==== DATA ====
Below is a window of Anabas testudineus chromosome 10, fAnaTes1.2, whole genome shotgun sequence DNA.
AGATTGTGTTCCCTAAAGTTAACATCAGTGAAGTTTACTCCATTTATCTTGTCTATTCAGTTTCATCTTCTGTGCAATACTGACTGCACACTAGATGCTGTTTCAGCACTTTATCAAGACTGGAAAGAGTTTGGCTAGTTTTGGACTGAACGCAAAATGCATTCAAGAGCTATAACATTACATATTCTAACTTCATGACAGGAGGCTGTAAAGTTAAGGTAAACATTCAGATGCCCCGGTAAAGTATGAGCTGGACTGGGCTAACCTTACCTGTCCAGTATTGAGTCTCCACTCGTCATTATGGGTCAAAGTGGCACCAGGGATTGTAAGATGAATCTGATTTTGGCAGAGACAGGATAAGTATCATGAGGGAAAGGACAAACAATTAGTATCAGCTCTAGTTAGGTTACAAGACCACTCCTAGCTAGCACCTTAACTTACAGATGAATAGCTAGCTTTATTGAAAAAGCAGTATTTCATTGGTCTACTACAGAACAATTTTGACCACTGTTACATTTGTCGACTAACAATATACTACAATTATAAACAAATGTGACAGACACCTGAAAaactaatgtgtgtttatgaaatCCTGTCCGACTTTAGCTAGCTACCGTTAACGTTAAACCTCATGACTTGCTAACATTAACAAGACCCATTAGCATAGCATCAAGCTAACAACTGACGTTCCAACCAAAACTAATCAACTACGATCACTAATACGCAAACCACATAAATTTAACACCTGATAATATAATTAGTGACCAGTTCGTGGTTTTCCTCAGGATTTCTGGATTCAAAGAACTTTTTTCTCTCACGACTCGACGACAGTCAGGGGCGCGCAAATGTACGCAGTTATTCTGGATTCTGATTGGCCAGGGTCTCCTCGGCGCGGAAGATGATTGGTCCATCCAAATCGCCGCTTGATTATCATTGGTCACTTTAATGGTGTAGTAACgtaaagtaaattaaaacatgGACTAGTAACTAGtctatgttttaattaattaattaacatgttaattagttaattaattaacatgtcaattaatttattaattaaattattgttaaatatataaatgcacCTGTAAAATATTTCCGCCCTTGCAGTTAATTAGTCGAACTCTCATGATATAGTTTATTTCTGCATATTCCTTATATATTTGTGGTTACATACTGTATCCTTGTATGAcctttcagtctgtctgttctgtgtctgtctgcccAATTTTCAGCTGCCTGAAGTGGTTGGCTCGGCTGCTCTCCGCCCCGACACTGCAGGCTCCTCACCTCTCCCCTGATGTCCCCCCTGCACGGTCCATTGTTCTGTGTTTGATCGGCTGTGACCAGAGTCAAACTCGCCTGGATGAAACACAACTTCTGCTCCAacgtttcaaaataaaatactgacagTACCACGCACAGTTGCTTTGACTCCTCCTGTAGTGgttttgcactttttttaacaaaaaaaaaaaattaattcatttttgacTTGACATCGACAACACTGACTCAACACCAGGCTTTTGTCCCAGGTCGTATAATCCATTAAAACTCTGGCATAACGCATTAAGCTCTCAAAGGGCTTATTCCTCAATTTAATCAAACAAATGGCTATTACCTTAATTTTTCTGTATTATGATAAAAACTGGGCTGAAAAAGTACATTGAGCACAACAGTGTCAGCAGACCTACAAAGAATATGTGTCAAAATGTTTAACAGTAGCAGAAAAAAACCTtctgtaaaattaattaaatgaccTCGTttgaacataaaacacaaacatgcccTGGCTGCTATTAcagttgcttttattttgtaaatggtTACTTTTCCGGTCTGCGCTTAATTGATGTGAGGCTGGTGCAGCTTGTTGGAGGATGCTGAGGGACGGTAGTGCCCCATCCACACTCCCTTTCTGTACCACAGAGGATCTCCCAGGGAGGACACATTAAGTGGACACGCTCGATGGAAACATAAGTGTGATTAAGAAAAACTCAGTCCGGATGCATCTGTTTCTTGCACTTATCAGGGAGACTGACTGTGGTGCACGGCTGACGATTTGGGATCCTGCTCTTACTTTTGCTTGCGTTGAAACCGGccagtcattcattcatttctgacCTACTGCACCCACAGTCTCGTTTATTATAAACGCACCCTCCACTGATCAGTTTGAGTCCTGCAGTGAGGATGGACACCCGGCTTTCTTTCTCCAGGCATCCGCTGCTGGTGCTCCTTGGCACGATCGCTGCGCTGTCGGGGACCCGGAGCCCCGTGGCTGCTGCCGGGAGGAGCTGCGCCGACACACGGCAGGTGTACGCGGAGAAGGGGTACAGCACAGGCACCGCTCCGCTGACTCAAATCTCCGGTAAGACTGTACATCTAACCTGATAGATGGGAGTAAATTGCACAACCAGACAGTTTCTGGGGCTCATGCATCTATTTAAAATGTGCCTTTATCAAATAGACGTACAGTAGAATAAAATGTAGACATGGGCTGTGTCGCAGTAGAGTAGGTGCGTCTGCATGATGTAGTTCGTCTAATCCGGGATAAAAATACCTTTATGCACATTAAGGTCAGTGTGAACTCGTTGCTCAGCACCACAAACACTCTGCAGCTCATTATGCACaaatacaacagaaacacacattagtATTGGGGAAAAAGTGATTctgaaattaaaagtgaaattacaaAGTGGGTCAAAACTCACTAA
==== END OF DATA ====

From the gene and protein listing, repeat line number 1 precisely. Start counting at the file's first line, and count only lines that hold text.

Below is a window of Anabas testudineus chromosome 10, fAnaTes1.2, whole genome shotgun sequence DNA.